Probably not a smart move making a post like this during a week where I won’t be on the computer or my phone too much. As I mentioned on Saturday, this is my son’s Winter Break . . . which includes a day that is in the 50’s and maybe even 60. Guess calling it President’s Week wouldn’t work, but whatever. Either way, he’s home and we’re going to be doing stuff. Movie, building, playing, something outside, and other events that will leave me dragging my tired butt into bed. Nothing is really set in stone besides The Lego Batman Movie. Apparently, that’s a problem.
It happens before every break. I’m bombarded with ideas and events to do with my son. Many of these cost a bunch of movie, which I don’t always have. $45 bucks a day for a week long camp? Nope. $60 for a place that is also a long drive? Might as well use my zoo membership or go to this smaller place nearby for $6/person. Unfortunately, this ends up making my wife and I feel like we’re not being good parents. If we say no then we’re told that we’re not stimulating him. I’m showing him Planet Earth II and looking for free/cheap stuff to do. It isn’t like I’m chucking him in a box after breakfast and only taking him out for meals. We feel bad enough that we can’t do a lot of the things other people do. Any monetary windfall we get goes to bills or we’re far too scared to use it beyond a single present for him. This is the life we live and I’d like to think we’re working as best as we can with it. How many other 7-year-olds will start telling you about Golden Snub-Nosed Monkeys and Gila Monsters? Really should do a zoo trip at some point during this week.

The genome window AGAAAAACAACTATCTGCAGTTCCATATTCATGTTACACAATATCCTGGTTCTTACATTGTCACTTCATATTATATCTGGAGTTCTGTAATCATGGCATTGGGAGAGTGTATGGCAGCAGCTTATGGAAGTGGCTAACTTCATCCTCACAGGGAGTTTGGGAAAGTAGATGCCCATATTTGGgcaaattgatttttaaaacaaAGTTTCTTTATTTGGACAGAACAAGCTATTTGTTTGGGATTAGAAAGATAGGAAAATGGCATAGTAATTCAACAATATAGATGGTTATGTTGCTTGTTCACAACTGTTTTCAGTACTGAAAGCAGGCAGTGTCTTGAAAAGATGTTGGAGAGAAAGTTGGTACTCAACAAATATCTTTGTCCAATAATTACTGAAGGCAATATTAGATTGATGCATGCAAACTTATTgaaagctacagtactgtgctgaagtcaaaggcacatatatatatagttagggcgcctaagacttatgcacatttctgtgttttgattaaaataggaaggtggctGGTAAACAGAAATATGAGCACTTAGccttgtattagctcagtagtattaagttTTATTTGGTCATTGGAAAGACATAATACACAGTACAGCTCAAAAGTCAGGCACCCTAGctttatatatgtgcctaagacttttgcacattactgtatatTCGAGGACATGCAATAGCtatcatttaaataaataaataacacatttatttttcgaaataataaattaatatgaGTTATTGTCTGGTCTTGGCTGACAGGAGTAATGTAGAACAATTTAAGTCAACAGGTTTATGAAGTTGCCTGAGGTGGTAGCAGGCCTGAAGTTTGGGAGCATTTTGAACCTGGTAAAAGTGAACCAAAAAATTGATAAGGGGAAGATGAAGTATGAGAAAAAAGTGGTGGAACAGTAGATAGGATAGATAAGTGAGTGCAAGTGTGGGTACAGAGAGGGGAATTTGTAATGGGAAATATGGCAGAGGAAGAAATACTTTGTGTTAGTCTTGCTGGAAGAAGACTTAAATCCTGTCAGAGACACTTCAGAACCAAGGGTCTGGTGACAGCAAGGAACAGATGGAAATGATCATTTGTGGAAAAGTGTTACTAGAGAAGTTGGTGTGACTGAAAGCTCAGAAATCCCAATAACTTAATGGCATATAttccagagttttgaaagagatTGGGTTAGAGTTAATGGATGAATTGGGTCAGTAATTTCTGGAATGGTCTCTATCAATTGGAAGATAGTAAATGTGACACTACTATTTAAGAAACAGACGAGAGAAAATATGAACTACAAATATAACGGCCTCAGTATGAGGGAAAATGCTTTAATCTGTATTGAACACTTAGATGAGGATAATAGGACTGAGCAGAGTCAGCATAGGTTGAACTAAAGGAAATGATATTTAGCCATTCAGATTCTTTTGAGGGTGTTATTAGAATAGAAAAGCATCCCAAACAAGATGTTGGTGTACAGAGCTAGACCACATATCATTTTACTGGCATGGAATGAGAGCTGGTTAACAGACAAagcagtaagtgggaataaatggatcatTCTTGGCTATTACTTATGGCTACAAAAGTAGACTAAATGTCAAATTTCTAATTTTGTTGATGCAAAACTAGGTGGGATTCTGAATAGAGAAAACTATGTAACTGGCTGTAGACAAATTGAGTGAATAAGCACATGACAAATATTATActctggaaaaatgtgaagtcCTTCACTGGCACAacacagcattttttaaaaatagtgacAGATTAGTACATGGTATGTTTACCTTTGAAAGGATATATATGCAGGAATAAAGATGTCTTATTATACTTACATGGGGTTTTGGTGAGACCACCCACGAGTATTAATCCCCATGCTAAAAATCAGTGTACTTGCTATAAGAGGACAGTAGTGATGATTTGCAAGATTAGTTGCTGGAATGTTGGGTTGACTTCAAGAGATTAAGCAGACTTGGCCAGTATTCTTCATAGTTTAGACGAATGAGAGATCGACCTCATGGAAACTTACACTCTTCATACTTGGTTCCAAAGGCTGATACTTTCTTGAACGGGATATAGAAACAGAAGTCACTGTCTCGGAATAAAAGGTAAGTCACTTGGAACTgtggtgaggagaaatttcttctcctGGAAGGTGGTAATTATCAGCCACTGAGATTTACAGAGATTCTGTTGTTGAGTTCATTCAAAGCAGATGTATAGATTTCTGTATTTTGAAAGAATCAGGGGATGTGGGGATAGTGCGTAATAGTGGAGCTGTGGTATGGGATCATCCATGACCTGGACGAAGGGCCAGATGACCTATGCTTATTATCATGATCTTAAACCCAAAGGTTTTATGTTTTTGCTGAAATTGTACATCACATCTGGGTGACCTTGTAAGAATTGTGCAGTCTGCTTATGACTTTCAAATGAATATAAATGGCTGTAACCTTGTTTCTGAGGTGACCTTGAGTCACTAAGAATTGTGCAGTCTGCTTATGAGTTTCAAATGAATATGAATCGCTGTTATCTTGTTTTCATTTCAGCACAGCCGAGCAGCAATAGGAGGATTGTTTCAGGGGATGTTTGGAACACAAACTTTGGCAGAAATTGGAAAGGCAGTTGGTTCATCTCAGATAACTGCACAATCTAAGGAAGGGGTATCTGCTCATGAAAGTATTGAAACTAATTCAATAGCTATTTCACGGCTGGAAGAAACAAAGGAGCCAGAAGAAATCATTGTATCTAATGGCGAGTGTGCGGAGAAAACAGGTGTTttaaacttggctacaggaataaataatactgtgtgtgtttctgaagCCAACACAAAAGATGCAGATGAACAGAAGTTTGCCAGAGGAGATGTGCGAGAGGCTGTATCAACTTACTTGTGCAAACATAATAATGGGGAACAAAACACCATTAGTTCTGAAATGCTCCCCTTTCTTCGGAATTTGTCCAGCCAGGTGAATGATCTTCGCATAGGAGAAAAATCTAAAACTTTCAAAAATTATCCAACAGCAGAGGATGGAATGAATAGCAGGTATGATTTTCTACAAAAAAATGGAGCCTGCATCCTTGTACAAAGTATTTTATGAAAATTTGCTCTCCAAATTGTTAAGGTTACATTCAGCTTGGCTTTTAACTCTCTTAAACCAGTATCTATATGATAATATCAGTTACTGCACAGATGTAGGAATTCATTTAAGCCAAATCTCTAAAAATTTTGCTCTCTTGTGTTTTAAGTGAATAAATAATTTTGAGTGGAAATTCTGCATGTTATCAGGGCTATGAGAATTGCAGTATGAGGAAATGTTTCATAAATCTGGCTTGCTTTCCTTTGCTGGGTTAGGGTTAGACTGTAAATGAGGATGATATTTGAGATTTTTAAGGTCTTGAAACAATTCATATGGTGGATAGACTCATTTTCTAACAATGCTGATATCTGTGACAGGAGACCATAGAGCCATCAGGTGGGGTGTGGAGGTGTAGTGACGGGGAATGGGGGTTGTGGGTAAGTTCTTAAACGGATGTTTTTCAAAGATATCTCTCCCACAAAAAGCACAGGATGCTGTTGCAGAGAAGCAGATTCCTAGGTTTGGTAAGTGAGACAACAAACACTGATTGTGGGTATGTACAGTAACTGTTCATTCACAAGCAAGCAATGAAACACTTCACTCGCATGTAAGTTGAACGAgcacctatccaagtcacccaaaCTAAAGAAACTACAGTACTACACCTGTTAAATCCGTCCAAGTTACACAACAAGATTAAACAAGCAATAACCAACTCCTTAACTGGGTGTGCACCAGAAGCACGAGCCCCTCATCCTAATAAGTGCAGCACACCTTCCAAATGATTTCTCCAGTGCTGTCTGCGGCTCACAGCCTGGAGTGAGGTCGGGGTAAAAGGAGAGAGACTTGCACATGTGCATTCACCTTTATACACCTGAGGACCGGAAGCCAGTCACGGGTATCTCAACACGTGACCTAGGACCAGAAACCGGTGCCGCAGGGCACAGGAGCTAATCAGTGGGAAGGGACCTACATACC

My favorite thing is when people suggest stuff that doesn’t fit what my son does or it’s something they would like to do with him. Yeah, this part might get me in a little trouble, but I’m guessing everyone does it. We have our own interests and we tend to project them on others. Art museums are a common one, but I know my son is more interested in animals and things you can interact with. It would be a waste of gas and a ticket even if he seems interested at home. The kid is rather skilled at humoring adults without them noticing. When it comes time to do the thing, he’ll simply say ‘no thank’s and politely ask for what he really wanted. Have to admit that I get a kick out of watching people try to convince him to go along with their choices.
The point of a break is to have fun and rest for the kid. It’s also for the parent to not kill themselves entertaining them. Why run yourself ragged and then limp through the weekend? Especially when the following week is a return to the usual schedule, which typically isn’t any easier than when the kid is home. Less distraction, but more work and chores. I just don’t see why I have to be given guilt trips for not planning stuff or focusing on things I know he loves to do. Again, the animals are always a hit with him and there’s nothing wrong with playing at home for a day or two. Those games and puzzles won’t play with themselves. Not to mention he always gets a new toy during this time for doing great at school. We started rough this year because of Common Core, but he’s not having panic attacks anymore and is meeting his goals. So, his aunt and us are getting him a big Lego Batman Set that has his new favorite character: Poison Ivy. Weird since he only knows her from one book.
Anyway, needed to get that off my chest. What do other people do when their kids have/had a break from school? Was it always scheduled or did you let your whims do the work? Is it really that bad to spend some time at home?
Grab a copy of Chasing Bedlam for 99 cents!
Cover is 7-year-old approved since he snagged my phone when I was looking at the proof.